Mazda Customers Should Expect Two Service Visits to Fix Recalled Airbags
The owners of about 445,000 Mazda vehicles should expect to make two visits to the dealership to have their car's Takata airbag fixed.
With parts unavailable, Mazda announced that that it would be replacing the original airbag inflators with newer versions of the same model as those that are part of the recall. Those inflators will be replaced once redesigned inflators become available.
According to a recall notice on the National Highway Traffic Safety Administration (NHSTA) website, the interim airbag inflator does not eliminate the long-term potential for rupture and will only be installed as a stop-gap measure.
Doing so is said to reduce the amount of time the inflator is exposed to humidity, which is thought to cause the components to become unstable. Takata officials said they plan to continue using ammonium nitrate as a propellant, however, citing third-party studies citing that it is safe to use.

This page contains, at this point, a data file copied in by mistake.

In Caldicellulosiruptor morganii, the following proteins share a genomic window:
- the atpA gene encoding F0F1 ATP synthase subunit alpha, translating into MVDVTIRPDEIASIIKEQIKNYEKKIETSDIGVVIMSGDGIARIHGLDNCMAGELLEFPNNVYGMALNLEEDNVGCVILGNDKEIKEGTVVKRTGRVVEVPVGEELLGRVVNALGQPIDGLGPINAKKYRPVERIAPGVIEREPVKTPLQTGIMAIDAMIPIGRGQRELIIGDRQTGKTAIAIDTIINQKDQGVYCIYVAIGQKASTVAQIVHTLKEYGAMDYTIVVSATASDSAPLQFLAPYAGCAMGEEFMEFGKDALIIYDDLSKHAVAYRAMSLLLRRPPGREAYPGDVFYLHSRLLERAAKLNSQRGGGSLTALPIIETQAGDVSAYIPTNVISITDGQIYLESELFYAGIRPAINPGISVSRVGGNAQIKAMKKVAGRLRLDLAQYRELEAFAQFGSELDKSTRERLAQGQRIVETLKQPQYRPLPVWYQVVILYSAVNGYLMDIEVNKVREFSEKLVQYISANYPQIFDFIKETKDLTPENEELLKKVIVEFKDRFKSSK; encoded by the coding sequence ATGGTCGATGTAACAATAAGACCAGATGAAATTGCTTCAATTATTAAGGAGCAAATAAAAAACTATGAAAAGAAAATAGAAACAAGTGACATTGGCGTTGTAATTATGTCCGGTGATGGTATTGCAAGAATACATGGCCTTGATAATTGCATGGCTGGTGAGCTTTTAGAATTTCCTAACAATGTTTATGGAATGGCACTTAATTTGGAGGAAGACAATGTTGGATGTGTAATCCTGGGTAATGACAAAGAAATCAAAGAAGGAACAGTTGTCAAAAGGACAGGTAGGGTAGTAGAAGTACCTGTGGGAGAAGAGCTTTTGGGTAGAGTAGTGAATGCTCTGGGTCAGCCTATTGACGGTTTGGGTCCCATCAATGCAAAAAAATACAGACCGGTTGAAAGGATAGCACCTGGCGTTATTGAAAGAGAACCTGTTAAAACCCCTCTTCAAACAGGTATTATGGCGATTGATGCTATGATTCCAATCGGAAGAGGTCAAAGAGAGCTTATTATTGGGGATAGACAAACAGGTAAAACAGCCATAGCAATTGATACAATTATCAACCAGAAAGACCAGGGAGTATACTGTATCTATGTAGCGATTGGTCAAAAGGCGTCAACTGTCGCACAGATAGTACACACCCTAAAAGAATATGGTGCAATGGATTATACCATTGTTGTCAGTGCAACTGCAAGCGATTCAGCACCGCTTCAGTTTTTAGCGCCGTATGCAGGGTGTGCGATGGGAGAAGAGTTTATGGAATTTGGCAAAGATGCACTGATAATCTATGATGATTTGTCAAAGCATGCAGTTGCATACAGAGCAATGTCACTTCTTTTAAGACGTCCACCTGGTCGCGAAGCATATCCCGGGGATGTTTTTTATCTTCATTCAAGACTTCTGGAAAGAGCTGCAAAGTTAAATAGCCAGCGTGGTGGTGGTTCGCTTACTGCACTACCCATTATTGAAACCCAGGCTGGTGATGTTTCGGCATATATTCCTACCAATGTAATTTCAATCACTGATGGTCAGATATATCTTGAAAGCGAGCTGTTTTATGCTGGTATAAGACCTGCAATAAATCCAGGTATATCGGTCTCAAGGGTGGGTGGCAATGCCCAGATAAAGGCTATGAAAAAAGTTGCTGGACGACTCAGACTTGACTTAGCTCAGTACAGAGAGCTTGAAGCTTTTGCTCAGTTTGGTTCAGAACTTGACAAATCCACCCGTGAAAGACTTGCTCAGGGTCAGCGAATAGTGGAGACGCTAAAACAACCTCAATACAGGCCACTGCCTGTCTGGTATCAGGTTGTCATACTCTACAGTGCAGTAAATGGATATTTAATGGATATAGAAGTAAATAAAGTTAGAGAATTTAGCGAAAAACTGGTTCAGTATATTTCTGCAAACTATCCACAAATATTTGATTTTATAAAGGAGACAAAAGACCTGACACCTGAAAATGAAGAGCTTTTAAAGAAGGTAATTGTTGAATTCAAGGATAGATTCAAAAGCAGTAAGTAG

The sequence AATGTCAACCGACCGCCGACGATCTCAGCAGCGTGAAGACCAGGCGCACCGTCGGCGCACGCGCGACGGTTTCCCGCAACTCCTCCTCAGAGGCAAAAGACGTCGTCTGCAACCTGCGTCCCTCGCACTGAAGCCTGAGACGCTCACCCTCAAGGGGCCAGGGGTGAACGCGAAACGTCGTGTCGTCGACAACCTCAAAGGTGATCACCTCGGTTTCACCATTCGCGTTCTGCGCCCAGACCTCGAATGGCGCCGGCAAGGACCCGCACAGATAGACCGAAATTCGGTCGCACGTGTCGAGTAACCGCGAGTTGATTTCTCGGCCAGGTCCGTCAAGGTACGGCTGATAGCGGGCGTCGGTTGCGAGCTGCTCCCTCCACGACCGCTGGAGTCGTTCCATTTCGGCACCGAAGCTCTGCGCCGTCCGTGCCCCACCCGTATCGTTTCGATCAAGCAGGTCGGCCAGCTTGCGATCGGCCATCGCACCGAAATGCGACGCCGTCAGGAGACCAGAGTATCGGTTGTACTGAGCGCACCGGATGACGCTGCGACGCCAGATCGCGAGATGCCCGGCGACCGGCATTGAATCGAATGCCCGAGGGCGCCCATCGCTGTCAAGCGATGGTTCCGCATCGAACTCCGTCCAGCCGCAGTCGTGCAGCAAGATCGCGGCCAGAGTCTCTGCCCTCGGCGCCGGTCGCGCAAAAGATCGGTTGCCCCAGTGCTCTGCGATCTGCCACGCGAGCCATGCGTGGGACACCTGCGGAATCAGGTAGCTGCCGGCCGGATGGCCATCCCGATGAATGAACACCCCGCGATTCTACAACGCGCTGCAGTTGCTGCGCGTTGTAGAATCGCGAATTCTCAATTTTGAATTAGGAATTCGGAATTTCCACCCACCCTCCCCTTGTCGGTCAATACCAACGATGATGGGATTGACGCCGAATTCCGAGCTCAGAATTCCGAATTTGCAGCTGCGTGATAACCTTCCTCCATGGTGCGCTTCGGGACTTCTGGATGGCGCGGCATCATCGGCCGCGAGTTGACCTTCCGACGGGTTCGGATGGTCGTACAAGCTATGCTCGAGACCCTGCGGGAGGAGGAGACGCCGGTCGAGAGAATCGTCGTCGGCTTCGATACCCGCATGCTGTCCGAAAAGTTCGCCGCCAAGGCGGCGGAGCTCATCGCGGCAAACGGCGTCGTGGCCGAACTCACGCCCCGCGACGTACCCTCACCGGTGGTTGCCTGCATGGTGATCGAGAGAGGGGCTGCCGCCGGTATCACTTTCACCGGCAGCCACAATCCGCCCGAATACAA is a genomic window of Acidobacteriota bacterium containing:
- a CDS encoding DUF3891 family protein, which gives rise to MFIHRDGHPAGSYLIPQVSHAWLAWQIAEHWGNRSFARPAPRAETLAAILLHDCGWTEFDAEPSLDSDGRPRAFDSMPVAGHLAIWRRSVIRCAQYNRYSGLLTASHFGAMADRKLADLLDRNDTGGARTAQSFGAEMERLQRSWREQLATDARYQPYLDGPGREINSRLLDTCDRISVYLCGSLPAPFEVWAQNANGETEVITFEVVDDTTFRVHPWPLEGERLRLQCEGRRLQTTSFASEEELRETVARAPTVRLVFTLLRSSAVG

Fiat Chrysler executives this month told a Senate committee that the company will be pulling its business and going with another company that uses a different chemical.
Other manufacturers could possibly be affected by multiple remedies. Earlier this month, Takata announced that about 400,000 vehicles that have already been fixed will have to be fixed again.
To speed up the process, NHTSA may allow repair shops, as well as dealerships, to complete the recall repairs.
About 34 million vehicles from 11 carmakers are impacted by the nationwide recall. To date, more than 100 injuries and eight deaths worldwide have been caused by airbags deploying with so much force that they exploded, throwing at drivers and passengers pieces of glass, plastic, and metal.